With many young people in the arts choosing to boost their income by working in education, Maddie York wonders if “teach second” is an emerging lifestyle for a generation of young creatives – and whether teaching might end up taking over...
I don’t know why I didn’t think of taking up English teaching ages ago as a way to boost my income. I’m a writer; I love books and am embarrassingly passionate about punctuation. Why not share that with children, earning some cash while I’m at it? Much of the writing I do is unpaid. I’m not here to whine about that; it’s the way journalism, along with most creative professions, generally works at the early stages.
I’ve now established a freelance lifestyle that leaves enough space for all the writing I want to do – and must do, if I intend to get anywhere – plus one or two private English lessons a day. Teaching ticks along until my writing takes off properly; it’s a related discipline, and keeps me in gin and tonic – ahem, bread and butter. I’m living a “teach second” lifestyle, and I’m not the only one.
In my circle of friends and contacts, I have a couple of concert pianists who are earning money by teaching piano, an artist who gives workshops, an author and academic who teaches English, and a playwright who works in an inflatable planetarium presenting science shows to children.
Bea Roberts is a focused playwright and has her plays performed often, mostly at the Canal Cafe Theatre, where she’s Writer in Residence. Writing is unquestionably her vocation, but her day-to-day earnings come from working for the travelling science education company Explorer Dome. “I was drawn to the job because it was performance related,” she tells me. “I’d previously done drama work with children, and my bosses value my theatre background. Plus, children are hilarious and I can steal ideas from their fertile little imaginations.”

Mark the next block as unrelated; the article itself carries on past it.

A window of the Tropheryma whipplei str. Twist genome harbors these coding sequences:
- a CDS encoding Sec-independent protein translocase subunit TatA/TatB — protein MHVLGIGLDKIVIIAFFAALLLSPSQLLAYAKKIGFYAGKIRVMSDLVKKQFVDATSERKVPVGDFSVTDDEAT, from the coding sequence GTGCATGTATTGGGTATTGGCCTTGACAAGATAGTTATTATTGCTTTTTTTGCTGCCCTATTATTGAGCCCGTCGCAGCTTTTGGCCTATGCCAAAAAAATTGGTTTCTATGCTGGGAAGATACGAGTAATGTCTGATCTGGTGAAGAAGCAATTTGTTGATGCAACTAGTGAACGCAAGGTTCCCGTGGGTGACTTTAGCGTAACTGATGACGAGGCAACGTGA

Bea makes a good point there. As a creative type, if you spend a lot of time alone, at a desk, piano or canvas, there is hardly anything better for freeing up the imagination than spending time with children. It’s no wonder that there’s a temptation to take on more and more teaching. And it’s easy to set up as a private tutor, by signing up to a local tuition agency, or striking out alone by placing adverts on online noticeboards.
The only hurdle – and it’s a small one – is that you have an Enhanced CRB (Criminal Records Bureau) disclosure, because you’ll be working with children. As a freelancer, you’ll foot the bill for that yourself, but once you have it under your belt, you’re off and away.
Is there a danger that teaching will take over and push the core creative profession to one side? I worry about that myself – I’ve been surprised by how much I’ve enjoyed it, often getting carried away with ideas of training as an English teacher proper. But then some writing work comes along, and I remember what I’m working towards.
Bea says it’s the same for her. “Writing is such an unstable and difficult career path to take. There are days when I’ve been struggling with money and nothing seems to progress and I think ‘I’ll just be a primary school teacher’. But I don’t consider myself a teacher; I’m a playwright who enjoys working with kids and telling stories. Whatever my anxieties are about the financial side of my career, there’s nothing that compares with the excitement I feel when I’m writing or in a theatre.”
For advice on setting up as a tutor, visit The Tutor Pages.
Image courtesy of cityyear on Flickr.